The Haudenosaunee college experience: A complex path to degree completion

Date of Award


Degree Type


Degree Name

Doctor of Philosophy (PhD)


Teaching and Leadership


Vincent Tinto


Haudenosaunee, College experience, Degree completion, Native Americans

Subject Categories

Education | Educational Administration and Supervision | Higher Education Administration | Race and Ethnicity | Social and Behavioral Sciences | Sociology


Nationally, Native Americans make up only 1 percent of the total college student population and are the least likely to graduate from college. However, my causal observations in my own Native community seemed to indicate that Native people were obtaining degrees. Since statistics painted such a bleak picture, I wondered if there were more to the story of our college experience than statistics could tell.

This study is a qualitative description of how 12 Haudenosaunee (Iroquois Confederacy) college graduates constructed pathways to degree completion. Black Feminist Thought (Collins, 2000) provided the support for the words of the participants in this study.

The parents of two participants were avid readers, and another family did not watch television as a main activity. Most of the participants came from first-generation college, working class families. Unfortunately, high school guidance did not play a role in steering students toward college. Three of the participants in the study had GEDs. Parents expected that their children graduate from high school and try college. Parents embarked in their own educational activities. Ten participants attended a community college or vocational institution before transferring to a four-year institution.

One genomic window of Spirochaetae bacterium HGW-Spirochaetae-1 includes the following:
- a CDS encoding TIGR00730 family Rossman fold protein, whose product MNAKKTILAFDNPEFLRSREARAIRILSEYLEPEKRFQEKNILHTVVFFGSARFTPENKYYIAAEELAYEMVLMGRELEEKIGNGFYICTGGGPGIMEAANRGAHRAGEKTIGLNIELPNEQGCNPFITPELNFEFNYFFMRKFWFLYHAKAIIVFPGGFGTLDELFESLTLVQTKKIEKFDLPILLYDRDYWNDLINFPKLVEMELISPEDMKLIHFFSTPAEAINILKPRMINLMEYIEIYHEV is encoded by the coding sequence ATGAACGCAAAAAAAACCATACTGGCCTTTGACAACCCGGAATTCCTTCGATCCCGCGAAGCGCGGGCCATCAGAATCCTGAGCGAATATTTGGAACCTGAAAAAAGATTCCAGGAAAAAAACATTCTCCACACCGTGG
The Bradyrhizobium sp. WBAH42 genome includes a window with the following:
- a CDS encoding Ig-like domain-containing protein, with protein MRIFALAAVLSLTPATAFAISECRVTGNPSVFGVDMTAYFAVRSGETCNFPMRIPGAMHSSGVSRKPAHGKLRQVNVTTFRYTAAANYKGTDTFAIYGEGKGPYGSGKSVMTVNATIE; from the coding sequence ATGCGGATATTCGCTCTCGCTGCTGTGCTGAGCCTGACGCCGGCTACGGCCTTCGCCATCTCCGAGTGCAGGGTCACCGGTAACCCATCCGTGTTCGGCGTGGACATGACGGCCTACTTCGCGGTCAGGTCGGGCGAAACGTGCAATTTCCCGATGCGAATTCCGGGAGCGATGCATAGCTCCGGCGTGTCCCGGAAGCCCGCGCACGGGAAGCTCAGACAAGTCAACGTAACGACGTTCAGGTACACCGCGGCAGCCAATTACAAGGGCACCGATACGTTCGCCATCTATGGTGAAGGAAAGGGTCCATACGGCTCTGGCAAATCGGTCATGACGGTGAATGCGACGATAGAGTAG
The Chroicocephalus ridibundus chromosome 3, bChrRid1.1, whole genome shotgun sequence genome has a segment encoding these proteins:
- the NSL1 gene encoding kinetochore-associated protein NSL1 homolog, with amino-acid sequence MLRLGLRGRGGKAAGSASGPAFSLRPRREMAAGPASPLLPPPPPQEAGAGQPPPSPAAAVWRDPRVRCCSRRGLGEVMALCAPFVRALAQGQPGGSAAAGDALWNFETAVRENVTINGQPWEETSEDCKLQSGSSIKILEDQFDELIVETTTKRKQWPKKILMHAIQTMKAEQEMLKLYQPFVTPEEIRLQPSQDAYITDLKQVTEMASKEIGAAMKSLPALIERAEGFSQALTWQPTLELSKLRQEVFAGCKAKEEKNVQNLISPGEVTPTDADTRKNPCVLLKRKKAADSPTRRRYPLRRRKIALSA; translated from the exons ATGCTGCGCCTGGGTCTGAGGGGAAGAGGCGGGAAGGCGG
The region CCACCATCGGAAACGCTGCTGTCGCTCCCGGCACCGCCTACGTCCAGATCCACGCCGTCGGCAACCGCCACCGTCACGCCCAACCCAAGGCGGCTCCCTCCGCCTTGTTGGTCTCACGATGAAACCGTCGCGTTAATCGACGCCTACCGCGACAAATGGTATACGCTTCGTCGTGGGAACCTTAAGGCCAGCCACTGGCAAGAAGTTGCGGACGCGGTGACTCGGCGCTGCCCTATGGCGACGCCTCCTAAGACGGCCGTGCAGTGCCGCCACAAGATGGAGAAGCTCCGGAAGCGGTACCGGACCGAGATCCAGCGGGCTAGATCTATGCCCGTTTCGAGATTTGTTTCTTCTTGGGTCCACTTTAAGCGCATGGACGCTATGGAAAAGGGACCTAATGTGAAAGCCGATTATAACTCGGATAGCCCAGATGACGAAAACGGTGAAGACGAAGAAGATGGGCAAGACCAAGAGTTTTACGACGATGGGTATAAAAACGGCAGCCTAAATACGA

The pathways to degree completion were complex due to their dedication to culture and family. The participants found ways to obtain a college education and maintain their cultural integrity even though it meant more work and more effort. College became an external demand on their lives. Participants in this study did not "break away" from communities of their past. They were, however, academically engaged. Their greatest support during college was their family. Participants embarked in a double curriculum: their academic program and their culture. Participants resembled adult returning students even when they were traditionally aged and living on campus. The male students had richer experiences than the women due to mentoring. Personal strengths were alcohol recovery, the drive to finish the degree, and exceptional study habits.

Twelve participants is not a sufficient number to generalize to the general Haudenosaunee population, but this study provides data where none existed before.


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